I wrote this post before Ste went into hospital, over a month ago, and had it sitting here for all this time. I feel like now is the time to share it. As anyone following my blog will know, Ste was admitted to hospital after we visited his amazing gastro doctor as he was rapidly loosing weight and not absorbing his enteral feed. They have got him sorted and not only stabilised his weight but he has also already started to gain some too. I know making the decision to turn to his doctor was tough, as it was almost certain to lead to an admission while they decided what to do next. He hates being in, hates being away from his family and not getting to see Layla and the boys as much as he wants to. But this decision was very brave and one he made as he knew something needed to change, otherwise he may have ended up in a much worse position. As the post states, my inbox is always open. We recently lost a lovely member of the IBD community. The link between chronic conditions and mental health is very real but unfortunately not always well supported. Please know that any of you can turn to me if you need a chat. Unfortunately, chronic and mental illness struggles do not give you a Christmas break, and we all need to know there is someone out there who will listen, in whatever form we choose to share.
I will admit it, I find it incredibly hard to open up and actually talk about my feelings. I know it drives Ste mad sometimes, as all he wants to do is comfort and help me but I just really struggle with it. I do much better writing things down. And, as part of my blog, I often share these written thoughts much more widely, with people I would never dream of saying anything like this out loud to.
Like me, Ste has Crohns Disease. He also suffers with gastroparesis, short bowel syndrome, has an ileostomy and is fed through a PEG-J tube (since the hospital stay he has now been fitted with a port and is on TPN feeds). I’ve known this since meeting him but recently his health has been deteriorating and it’s the hardest thing to see. The person you love in agony, with such little energy and almost ready to give up.
As I write this I’ve just been in tears with him, finally admitting that I’m so intensely worried about him I can barely breathe. But there are many things I can’t seem to find the words to explain. That I can’t say out loud, and I’m sure I’m not the only partner of a chronically sick person who hasn’t thought these things at one time or another.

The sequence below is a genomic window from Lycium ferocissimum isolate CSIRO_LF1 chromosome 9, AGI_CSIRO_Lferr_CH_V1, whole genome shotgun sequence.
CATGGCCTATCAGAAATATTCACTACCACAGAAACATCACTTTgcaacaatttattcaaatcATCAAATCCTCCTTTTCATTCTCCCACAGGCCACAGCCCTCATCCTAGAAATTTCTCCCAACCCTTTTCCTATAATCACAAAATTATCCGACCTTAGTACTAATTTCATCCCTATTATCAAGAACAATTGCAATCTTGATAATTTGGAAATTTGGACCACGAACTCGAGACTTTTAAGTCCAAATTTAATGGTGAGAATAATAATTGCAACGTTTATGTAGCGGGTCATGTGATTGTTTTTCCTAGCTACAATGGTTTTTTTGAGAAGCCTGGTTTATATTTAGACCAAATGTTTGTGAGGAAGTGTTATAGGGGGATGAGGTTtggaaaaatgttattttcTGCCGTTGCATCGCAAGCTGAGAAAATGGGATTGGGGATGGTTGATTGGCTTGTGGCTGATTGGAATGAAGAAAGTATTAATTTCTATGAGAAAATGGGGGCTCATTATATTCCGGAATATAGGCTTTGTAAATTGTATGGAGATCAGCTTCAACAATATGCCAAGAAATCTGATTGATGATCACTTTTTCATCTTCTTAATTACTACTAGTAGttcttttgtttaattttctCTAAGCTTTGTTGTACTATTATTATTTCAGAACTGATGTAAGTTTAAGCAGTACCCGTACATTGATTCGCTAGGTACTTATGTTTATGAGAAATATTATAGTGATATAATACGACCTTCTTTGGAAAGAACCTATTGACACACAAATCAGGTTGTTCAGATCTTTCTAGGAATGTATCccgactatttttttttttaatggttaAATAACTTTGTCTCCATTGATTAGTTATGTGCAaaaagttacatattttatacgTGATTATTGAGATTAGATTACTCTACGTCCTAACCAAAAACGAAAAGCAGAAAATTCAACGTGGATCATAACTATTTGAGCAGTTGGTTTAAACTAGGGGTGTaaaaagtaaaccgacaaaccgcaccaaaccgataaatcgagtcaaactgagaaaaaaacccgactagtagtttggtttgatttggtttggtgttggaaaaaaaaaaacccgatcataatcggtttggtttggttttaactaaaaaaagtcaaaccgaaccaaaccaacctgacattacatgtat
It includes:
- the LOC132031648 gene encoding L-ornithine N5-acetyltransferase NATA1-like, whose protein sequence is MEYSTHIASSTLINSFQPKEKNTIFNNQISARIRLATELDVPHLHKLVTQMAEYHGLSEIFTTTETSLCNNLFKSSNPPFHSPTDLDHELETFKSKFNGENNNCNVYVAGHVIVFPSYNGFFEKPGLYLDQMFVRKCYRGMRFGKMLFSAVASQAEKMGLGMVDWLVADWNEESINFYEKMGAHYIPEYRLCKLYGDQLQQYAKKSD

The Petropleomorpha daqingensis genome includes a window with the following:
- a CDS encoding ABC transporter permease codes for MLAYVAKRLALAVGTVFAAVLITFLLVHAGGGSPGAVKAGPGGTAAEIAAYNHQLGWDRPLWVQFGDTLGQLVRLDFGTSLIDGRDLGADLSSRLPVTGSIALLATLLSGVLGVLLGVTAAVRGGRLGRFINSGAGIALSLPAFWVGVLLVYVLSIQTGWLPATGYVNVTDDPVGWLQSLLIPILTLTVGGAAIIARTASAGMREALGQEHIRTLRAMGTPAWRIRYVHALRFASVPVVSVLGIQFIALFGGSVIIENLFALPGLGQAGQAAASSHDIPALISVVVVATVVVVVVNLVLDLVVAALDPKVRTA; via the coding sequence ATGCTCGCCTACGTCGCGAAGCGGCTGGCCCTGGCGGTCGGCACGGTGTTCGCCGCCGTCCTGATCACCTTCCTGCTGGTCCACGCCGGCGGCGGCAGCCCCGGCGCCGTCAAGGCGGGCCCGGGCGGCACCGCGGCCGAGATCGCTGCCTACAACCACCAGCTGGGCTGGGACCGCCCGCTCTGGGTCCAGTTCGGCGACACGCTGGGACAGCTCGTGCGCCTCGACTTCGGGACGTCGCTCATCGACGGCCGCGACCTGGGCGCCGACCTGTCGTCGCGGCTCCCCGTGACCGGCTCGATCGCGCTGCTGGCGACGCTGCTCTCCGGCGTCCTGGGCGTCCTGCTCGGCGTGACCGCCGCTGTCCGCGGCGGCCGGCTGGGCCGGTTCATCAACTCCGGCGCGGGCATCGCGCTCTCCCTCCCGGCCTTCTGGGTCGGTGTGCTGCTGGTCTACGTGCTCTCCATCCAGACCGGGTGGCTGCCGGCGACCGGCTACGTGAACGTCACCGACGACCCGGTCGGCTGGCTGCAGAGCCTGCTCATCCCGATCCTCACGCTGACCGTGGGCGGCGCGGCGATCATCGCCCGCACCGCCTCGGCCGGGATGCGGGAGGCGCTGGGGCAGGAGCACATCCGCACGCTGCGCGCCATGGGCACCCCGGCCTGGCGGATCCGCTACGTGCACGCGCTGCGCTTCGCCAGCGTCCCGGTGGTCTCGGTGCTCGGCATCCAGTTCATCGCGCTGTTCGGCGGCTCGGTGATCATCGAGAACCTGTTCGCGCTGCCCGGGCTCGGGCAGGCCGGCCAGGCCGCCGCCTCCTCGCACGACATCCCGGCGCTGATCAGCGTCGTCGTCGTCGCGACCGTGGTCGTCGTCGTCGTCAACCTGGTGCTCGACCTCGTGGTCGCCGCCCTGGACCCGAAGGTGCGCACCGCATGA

1 – WHY ME?
Why did you choose me to fall in love with? Why let me fall in love with you? This is anger but of course, I wouldn’t actually have it any other way. This man has made my life sparkle the last year and I wouldn’t have been without him for anything.
2 – I THINK IT’S TIME YOU WENT IN
Obviously, as I am chronically ill myself, I know you generally reach a point when you know ‘it’s time’. I don’t want to see him struggle anymore and I’m feeling helpless that I can’t help him with his pain and problems, it’s time to let the doctor’s do their job.
3 – I DON’T WANT YOU TO GO IN
I’m scared. What will happen and how long he will be in there? Ste has spent ALOT of time in hospital, his longest stint was eighteen months. How would we live any sort of life being apart for all that time? Even three months just seems like forever. Not a single night where we would be able to cuddle up, birthdays apart, no holidays, no precious time with our children. Selfishly I think about my life. Would it stop? Would it carry on, without him? What would that mean and how would it work?
4 – I WANT US TO HAVE A BABY
Selfishly on my part again, I suppose. I want to share that with you. You are a fantastic father and I want that for a baby of our own. I would love to be a mum again and for us to have that experience together. But it also means that if the worst was to ever happen (God forbid), I would have my own little piece of you to keep me going.
5 – WE ALREADY HAVE OUR BABIES AND EACH OTHER
I feel incredibly lucky we have been blessed with three children between us and we get to share them with each other. Let’s use our time enjoying it with them, and with one another. We get to go on impromptu dates, stay up late watching movies because we can, go off for a night away at a moment’s notice as we know when we have he children and when we don’t. I don’t want to possibly further push our health with a young baby to take care of. I want to enjoy our lives together.
6 – I’M TERRIFIED I AM GOING TO LOSE YOU
It’s the worst thing I could imagine, but when I see you so poorly the thought plagues my mind. How would I ever face every day knowing I wouldn’t see your face again. I wouldn’t kiss you, touch you, hold you and curl up to sleep next to you? It’s something I can’t bear to think about yet, at times, it’s all I can think about. Please don’t leave me.
So there is a slight foray into my head and my innermost thoughts. Heavy going I know, but I’m sure many of you with partner’s who are chronically ill have probably had some, or all of these thoughts at one time or another. However easy to say, ‘focus on enjoying the present’ is, it’s not always feasible to do so. What I would say is, try and talk to someone. Find your support through the tough times. Talking to your partner is great, but it may need to be someone else you admit these feelings to – a family member, friend, doctor, therapist. Even a blogger online whose inbox is always open (I mean me!).
Yes I’m still mad that he made me fall in love with him (not like he really had to twist my arm!) But I will also be eternally grateful for the happiness and joy I’ve felt since I met him. The feeling of contentment, completeness and finding your other half is overwhelming, undeniable and complete sunshine. And I will be here holding his hand (as I know he will do mine) for whatever comes our way next.